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Special Section Technical Briefs

Wearable Sociometers in Chaotic Simulated Environments1

[+] Author and Article Information
Denny Yu, Renaldo C. Blocker, M. Susan Hallbeck

Health Sciences Research,
Mayo Clinic,
Rochester, MN 55905

Ashokakumar Patel

College of Medicine,
Mayo Clinic,
Rochester, MN 55905

Kalyan S. Pasupathy

Health Sciences Research,
Mayo Clinic,
Rochester, MN 55905
e-mail: pasupathyk@mayo.edu

Accepted and presented at The Design of Medical Devices Conference (DMD2015), April 13-16, 2015, Minneapolis, MN, USA.

2Corresponding author.

Manuscript received March 3, 2015; final manuscript received March 16, 2015; published online April 24, 2015. Editor: Arthur Erdman.

J. Med. Devices 9(2), 020946 (Jun 01, 2015) (2 pages) Paper No: MED-15-1139; doi: 10.1115/1.4030150 History: Received March 03, 2015; Revised March 16, 2015; Online April 24, 2015

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References

Choudhury, T., and Pentland, A., 2002, “The Sociometer: A Wearable Device for Understanding Human Networks,” Conference on Computer Supported Cooperative Work (CSCW’02) Workshop: Ad Hoc Communications and Collaboration in Ubiquitous Computing Environments, New Orleans, LA, Nov. 16–20. http://www.media.mit.edu/~tanzeem/TR-554.pdf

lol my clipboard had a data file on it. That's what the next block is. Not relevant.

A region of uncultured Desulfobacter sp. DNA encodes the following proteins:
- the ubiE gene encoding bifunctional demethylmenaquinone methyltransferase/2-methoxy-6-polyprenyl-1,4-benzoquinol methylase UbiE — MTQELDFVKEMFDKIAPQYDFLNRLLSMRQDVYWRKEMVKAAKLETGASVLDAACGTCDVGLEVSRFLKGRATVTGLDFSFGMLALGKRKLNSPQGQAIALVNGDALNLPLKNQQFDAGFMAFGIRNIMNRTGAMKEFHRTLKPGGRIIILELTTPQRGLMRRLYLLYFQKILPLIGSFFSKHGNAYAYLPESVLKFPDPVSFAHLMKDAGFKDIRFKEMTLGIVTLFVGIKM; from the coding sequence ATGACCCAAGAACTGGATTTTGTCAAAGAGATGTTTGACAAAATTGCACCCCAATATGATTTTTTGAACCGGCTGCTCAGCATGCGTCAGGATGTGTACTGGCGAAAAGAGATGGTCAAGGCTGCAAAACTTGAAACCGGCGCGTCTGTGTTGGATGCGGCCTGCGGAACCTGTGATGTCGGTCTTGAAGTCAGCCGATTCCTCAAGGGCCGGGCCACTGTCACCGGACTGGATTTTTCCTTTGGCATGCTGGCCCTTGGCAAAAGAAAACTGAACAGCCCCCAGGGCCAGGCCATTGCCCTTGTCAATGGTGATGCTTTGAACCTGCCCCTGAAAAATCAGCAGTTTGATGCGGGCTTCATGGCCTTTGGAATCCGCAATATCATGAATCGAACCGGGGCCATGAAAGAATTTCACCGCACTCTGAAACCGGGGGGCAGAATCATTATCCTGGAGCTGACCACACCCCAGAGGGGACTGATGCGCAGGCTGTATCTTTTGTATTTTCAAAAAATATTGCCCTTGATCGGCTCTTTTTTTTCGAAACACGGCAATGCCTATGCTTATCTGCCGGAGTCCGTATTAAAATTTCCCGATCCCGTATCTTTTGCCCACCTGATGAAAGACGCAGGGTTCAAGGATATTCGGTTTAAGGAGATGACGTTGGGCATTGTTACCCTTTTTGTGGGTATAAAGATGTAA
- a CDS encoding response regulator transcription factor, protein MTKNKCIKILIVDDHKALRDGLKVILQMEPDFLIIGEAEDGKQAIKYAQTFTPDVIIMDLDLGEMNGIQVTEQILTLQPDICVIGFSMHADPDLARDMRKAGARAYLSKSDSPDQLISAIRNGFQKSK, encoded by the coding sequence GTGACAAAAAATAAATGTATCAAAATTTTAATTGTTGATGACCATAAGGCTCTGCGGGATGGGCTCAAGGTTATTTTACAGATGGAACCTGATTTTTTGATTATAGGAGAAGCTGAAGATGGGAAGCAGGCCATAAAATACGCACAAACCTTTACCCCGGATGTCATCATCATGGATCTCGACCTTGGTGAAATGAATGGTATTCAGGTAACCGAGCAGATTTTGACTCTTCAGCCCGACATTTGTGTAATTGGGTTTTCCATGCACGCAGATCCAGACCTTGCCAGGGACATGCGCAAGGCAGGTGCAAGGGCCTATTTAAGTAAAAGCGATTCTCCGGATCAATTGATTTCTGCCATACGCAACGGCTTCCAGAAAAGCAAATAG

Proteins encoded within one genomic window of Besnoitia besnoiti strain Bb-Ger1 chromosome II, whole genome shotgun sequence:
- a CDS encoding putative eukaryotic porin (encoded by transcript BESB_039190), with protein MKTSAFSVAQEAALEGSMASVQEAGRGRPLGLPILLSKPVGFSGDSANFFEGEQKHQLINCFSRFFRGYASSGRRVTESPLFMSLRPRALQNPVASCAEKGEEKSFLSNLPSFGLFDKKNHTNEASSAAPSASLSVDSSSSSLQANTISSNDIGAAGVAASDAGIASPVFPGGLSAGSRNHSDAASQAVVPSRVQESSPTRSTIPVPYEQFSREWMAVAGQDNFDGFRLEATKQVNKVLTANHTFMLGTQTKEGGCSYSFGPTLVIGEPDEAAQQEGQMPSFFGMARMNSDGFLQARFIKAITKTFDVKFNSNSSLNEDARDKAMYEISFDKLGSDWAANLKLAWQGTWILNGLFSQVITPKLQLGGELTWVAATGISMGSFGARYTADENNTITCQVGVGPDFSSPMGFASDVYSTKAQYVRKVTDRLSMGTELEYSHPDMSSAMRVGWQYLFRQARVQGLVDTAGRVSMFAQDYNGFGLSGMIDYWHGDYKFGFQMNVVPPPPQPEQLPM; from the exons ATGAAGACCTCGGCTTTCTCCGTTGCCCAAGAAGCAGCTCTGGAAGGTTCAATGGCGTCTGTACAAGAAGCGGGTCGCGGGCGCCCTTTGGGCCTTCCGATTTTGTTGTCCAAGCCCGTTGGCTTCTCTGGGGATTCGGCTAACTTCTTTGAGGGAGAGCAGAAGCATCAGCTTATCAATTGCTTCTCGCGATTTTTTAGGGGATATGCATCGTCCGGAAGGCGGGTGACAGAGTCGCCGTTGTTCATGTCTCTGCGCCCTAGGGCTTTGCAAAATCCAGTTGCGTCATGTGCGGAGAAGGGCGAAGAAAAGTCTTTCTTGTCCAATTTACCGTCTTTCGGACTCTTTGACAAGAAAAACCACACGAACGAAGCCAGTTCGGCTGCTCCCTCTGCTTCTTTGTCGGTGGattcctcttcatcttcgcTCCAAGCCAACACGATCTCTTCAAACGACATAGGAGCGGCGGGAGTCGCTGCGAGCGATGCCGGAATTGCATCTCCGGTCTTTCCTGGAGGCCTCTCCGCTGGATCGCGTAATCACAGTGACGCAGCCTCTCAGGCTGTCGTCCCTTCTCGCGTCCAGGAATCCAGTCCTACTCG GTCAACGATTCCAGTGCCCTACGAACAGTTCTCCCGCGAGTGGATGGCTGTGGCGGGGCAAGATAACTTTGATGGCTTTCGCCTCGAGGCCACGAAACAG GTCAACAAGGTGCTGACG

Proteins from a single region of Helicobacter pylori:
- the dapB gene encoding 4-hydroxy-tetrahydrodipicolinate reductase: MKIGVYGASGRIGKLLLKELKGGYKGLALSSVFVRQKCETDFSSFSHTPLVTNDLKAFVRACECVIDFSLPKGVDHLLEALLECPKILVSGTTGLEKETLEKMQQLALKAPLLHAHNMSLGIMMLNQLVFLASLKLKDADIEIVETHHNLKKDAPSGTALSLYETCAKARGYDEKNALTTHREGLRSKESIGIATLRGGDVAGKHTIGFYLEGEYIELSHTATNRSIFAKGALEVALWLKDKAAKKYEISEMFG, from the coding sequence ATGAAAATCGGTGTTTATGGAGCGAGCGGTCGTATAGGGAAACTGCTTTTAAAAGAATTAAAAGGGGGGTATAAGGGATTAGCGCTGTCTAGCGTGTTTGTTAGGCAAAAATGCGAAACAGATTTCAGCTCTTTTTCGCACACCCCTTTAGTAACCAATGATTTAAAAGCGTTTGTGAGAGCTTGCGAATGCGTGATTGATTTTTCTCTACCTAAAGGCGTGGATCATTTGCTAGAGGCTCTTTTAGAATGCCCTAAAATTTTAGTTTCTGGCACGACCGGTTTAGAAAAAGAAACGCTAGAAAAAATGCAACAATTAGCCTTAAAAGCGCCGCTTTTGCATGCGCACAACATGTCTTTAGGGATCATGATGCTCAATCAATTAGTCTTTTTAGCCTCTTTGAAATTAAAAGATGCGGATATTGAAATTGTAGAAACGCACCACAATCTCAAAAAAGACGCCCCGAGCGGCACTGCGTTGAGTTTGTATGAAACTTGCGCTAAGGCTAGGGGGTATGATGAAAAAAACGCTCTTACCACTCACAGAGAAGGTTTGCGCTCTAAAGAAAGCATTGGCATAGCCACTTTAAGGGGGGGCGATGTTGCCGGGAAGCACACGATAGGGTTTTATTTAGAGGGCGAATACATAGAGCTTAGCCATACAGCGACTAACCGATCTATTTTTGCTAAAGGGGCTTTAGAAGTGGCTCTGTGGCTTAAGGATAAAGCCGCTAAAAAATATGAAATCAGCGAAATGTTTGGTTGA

Onnela, J.-P., Waber, B. N., Pentland, A., Schnorf, S., and Lazer, D., 2014, “Using Sociometers to Quantify Social Interaction Patterns,” Sci. Rep., 4, p. 5604. [CrossRef]
Pentland, A., 2012, “The New Science of Building Great Teams,” Harv. Bus. Rev., 90(4), pp. 60–69. https://hbr.org/2012/04/the-new-science-of-building-great-teams [PubMed]
Olguin, D. O., Gloor, P. A., and Pentland, A., 2009, “Wearable Sensors for Pervasive Healthcare Management,” 3rd International Conference on Pervasive Computing Technologies for Healthcare (PervasiveHealth 2009), London, Apr. 1–3. [CrossRef]
U.S. CDC, 2014, “Zombie Preparedness,” Centers for Disease Control and Prevention, Atlanta, GA, http://www.cdc.gov/Phpr/zombies.htm
Sociometric, 2014, “Badge 03-02,” Sociometric Solutions, Boston, MA.

Figures

Grahic Jump Location
Fig. 3

Interactions (s) recorded by the sociometers during the 15 min video segment. Y axis = participants; abbreviations on plot represent interactions with y-axis participant; and line = redinteraction duration (s).

Grahic Jump Location
Fig. 2

Debriefing session during the live disaster simulation. Stars represent sociometers on participants. From left to right: MF, MM, PT, LD, and NS.

Grahic Jump Location
Fig. 1

Participant wearing white sociometer device

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